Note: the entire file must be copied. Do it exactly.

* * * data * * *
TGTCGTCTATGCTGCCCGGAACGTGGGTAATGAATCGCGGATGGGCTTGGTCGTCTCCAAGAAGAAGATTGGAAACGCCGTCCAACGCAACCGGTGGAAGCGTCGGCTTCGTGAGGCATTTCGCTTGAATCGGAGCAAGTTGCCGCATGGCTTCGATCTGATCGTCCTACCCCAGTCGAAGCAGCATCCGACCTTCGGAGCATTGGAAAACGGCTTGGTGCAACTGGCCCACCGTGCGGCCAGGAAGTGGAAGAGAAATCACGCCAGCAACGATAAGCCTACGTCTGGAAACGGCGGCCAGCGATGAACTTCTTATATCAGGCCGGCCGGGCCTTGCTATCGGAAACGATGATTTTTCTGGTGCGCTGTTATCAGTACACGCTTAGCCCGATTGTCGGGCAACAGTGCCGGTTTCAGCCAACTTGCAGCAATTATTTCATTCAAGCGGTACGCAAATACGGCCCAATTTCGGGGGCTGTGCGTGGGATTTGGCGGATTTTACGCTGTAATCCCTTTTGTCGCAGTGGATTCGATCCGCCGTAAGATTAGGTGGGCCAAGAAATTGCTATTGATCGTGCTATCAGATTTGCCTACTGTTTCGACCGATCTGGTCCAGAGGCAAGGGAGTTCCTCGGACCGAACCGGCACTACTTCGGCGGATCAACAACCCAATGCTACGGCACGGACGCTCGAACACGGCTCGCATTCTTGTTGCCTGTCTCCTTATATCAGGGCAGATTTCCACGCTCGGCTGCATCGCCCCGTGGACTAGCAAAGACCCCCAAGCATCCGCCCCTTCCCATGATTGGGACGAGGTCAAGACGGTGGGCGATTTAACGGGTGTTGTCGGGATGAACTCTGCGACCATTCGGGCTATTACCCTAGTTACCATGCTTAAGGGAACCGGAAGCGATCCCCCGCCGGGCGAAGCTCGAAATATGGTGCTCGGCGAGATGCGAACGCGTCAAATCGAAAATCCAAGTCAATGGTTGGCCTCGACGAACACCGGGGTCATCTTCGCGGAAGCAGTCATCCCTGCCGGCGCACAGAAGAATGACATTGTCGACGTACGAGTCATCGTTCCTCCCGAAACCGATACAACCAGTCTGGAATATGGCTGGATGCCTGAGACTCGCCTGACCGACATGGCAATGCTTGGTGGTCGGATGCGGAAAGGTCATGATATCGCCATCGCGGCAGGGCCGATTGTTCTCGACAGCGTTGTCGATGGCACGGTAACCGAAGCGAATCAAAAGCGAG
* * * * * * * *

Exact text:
TGTCGTCTATGCTGCCCGGAACGTGGGTAATGAATCGCGGATGGGCTTGGTCGTCTCCAAGAAGAAGATTGGAAACGCCGTCCAACGCAACCGGTGGAAGCGTCGGCTTCGTGAGGCATTTCGCTTGAATCGGAGCAAGTTGCCGCATGGCTTCGATCTGATCGTCCTACCCCAGTCGAAGCAGCATCCGACCTTCGGAGCATTGGAAAACGGCTTGGTGCAACTGGCCCACCGTGCGGCCAGGAAGTGGAAGAGAAATCACGCCAGCAACGATAAGCCTACGTCTGGAAACGGCGGCCAGCGATGAACTTCTTATATCAGGCCGGCCGGGCCTTGCTATCGGAAACGATGATTTTTCTGGTGCGCTGTTATCAGTACACGCTTAGCCCGATTGTCGGGCAACAGTGCCGGTTTCAGCCAACTTGCAGCAATTATTTCATTCAAGCGGTACGCAAATACGGCCCAATTTCGGGGGCTGTGCGTGGGATTTGGCGGATTTTACGCTGTAATCCCTTTTGTCGCAGTGGATTCGATCCGCCGTAAGATTAGGTGGGCCAAGAAATTGCTATTGATCGTGCTATCAGATTTGCCTACTGTTTCGACCGATCTGGTCCAGAGGCAAGGGAGTTCCTCGGACCGAACCGGCACTACTTCGGCGGATCAACAACCCAATGCTACGGCACGGACGCTCGAACACGGCTCGCATTCTTGTTGCCTGTCTCCTTATATCAGGGCAGATTTCCACGCTCGGCTGCATCGCCCCGTGGACTAGCAAAGACCCCCAAGCATCCGCCCCTTCCCATGATTGGGACGAGGTCAAGACGGTGGGCGATTTAACGGGTGTTGTCGGGATGAACTCTGCGACCATTCGGGCTATTACCCTAGTTACCATGCTTAAGGGAACCGGAAGCGATCCCCCGCCGGGCGAAGCTCGAAATATGGTGCTCGGCGAGATGCGAACGCGTCAAATCGAAAATCCAAGTCAATGGTTGGCCTCGACGAACACCGGGGTCATCTTCGCGGAAGCAGTCATCCCTGCCGGCGCACAGAAGAATGACATTGTCGACGTACGAGTCATCGTTCCTCCCGAAACCGATACAACCAGTCTGGAATATGGCTGGATGCCTGAGACTCGCCTGACCGACATGGCAATGCTTGGTGGTCGGATGCGGAAAGGTCATGATATCGCCATCGCGGCAGGGCCGATTGTTCTCGACAGCGTTGTCGATGGCACGGTAACCGAAGCGAATCAAAAGCGAG